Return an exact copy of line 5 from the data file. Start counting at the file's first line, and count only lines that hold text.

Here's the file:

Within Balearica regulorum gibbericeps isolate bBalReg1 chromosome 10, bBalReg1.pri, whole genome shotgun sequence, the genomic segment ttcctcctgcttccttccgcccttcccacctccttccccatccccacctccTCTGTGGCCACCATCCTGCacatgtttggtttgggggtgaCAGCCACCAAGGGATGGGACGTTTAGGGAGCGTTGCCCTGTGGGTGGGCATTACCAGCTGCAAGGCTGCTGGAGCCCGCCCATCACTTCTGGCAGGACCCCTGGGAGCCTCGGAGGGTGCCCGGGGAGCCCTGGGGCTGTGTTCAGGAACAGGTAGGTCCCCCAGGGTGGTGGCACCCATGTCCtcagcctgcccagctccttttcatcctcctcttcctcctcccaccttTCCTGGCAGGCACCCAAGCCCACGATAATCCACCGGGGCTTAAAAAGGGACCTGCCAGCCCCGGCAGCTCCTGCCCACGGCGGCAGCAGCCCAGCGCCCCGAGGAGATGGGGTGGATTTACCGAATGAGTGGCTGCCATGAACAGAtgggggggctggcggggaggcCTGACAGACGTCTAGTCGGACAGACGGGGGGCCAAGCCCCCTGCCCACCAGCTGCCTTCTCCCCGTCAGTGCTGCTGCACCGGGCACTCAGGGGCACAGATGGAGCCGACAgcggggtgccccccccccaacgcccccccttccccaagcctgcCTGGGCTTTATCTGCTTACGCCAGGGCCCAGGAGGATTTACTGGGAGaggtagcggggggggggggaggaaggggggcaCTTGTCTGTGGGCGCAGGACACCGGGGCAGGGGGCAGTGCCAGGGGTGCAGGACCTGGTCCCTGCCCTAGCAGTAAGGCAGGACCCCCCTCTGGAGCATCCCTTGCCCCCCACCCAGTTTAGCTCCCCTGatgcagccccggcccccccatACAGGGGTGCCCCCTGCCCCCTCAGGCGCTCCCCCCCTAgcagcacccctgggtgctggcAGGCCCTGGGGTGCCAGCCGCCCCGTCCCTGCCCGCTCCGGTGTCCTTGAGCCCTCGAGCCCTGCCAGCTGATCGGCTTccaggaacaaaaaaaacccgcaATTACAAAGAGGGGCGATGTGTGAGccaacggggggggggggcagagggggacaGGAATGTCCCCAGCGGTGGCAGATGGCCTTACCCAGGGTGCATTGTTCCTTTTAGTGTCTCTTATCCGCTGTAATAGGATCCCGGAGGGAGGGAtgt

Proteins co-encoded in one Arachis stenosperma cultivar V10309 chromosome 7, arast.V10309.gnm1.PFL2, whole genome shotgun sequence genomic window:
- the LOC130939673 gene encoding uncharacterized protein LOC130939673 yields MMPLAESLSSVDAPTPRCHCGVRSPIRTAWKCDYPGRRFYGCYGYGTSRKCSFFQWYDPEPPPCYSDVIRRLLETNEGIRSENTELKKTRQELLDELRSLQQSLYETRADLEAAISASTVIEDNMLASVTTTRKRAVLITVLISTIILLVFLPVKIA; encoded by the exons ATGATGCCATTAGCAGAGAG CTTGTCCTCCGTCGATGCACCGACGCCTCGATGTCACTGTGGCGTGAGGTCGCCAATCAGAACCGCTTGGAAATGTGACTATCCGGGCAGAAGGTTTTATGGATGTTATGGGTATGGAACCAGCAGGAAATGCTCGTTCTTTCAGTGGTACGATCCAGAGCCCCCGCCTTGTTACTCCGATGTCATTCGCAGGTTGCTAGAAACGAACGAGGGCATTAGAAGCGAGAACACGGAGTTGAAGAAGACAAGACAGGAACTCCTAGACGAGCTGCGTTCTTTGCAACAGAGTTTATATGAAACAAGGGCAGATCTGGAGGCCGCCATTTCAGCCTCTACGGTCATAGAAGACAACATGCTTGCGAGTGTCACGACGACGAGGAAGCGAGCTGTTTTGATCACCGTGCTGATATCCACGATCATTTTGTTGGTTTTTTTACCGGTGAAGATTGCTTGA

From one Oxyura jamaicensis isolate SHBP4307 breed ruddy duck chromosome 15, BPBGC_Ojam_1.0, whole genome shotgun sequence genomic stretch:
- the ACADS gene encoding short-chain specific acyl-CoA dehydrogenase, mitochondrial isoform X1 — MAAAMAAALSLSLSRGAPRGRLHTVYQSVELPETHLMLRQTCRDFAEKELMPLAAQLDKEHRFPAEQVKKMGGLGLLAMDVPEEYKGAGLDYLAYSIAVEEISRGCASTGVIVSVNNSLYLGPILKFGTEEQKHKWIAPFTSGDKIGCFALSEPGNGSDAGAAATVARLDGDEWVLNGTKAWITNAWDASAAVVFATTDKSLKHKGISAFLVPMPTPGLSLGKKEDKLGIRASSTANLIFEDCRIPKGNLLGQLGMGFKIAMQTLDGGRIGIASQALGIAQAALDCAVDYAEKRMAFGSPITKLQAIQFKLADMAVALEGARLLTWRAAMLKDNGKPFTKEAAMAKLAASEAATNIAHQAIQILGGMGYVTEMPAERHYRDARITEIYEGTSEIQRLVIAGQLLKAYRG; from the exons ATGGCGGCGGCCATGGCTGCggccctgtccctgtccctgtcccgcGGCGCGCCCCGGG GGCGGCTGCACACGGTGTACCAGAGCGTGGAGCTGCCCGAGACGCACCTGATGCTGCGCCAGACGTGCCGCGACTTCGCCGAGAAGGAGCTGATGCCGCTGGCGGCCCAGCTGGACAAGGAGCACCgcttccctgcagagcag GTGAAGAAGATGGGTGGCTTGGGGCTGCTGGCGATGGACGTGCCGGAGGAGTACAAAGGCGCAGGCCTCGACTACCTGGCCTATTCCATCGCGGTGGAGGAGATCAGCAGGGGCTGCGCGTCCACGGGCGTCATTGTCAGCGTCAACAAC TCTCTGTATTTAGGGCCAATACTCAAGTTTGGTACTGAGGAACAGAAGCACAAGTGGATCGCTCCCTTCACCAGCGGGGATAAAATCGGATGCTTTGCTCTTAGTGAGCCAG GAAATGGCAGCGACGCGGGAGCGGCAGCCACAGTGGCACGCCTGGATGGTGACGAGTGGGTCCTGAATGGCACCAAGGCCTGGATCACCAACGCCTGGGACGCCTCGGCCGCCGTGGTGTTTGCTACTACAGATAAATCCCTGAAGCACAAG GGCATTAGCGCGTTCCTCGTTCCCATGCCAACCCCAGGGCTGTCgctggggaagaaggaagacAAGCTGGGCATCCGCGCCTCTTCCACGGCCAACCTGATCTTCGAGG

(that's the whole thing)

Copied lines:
- the ACADS gene encoding short-chain specific acyl-CoA dehydrogenase, mitochondrial isoform X1 — MAAAMAAALSLSLSRGAPRGRLHTVYQSVELPETHLMLRQTCRDFAEKELMPLAAQLDKEHRFPAEQVKKMGGLGLLAMDVPEEYKGAGLDYLAYSIAVEEISRGCASTGVIVSVNNSLYLGPILKFGTEEQKHKWIAPFTSGDKIGCFALSEPGNGSDAGAAATVARLDGDEWVLNGTKAWITNAWDASAAVVFATTDKSLKHKGISAFLVPMPTPGLSLGKKEDKLGIRASSTANLIFEDCRIPKGNLLGQLGMGFKIAMQTLDGGRIGIASQALGIAQAALDCAVDYAEKRMAFGSPITKLQAIQFKLADMAVALEGARLLTWRAAMLKDNGKPFTKEAAMAKLAASEAATNIAHQAIQILGGMGYVTEMPAERHYRDARITEIYEGTSEIQRLVIAGQLLKAYRG; from the exons ATGGCGGCGGCCATGGCTGCggccctgtccctgtccctgtcccgcGGCGCGCCCCGGG GGCGGCTGCACACGGTGTACCAGAGCGTGGAGCTGCCCGAGACGCACCTGATGCTGCGCCAGACGTGCCGCGACTTCGCCGAGAAGGAGCTGATGCCGCTGGCGGCCCAGCTGGACAAGGAGCACCgcttccctgcagagcag GTGAAGAAGATGGGTGGCTTGGGGCTGCTGGCGATGGACGTGCCGGAGGAGTACAAAGGCGCAGGCCTCGACTACCTGGCCTATTCCATCGCGGTGGAGGAGATCAGCAGGGGCTGCGCGTCCACGGGCGTCATTGTCAGCGTCAACAAC TCTCTGTATTTAGGGCCAATACTCAAGTTTGGTACTGAGGAACAGAAGCACAAGTGGATCGCTCCCTTCACCAGCGGGGATAAAATCGGATGCTTTGCTCTTAGTGAGCCAG GAAATGGCAGCGACGCGGGAGCGGCAGCCACAGTGGCACGCCTGGATGGTGACGAGTGGGTCCTGAATGGCACCAAGGCCTGGATCACCAACGCCTGGGACGCCTCGGCCGCCGTGGTGTTTGCTACTACAGATAAATCCCTGAAGCACAAG GGCATTAGCGCGTTCCTCGTTCCCATGCCAACCCCAGGGCTGTCgctggggaagaaggaagacAAGCTGGGCATCCGCGCCTCTTCCACGGCCAACCTGATCTTCGAGG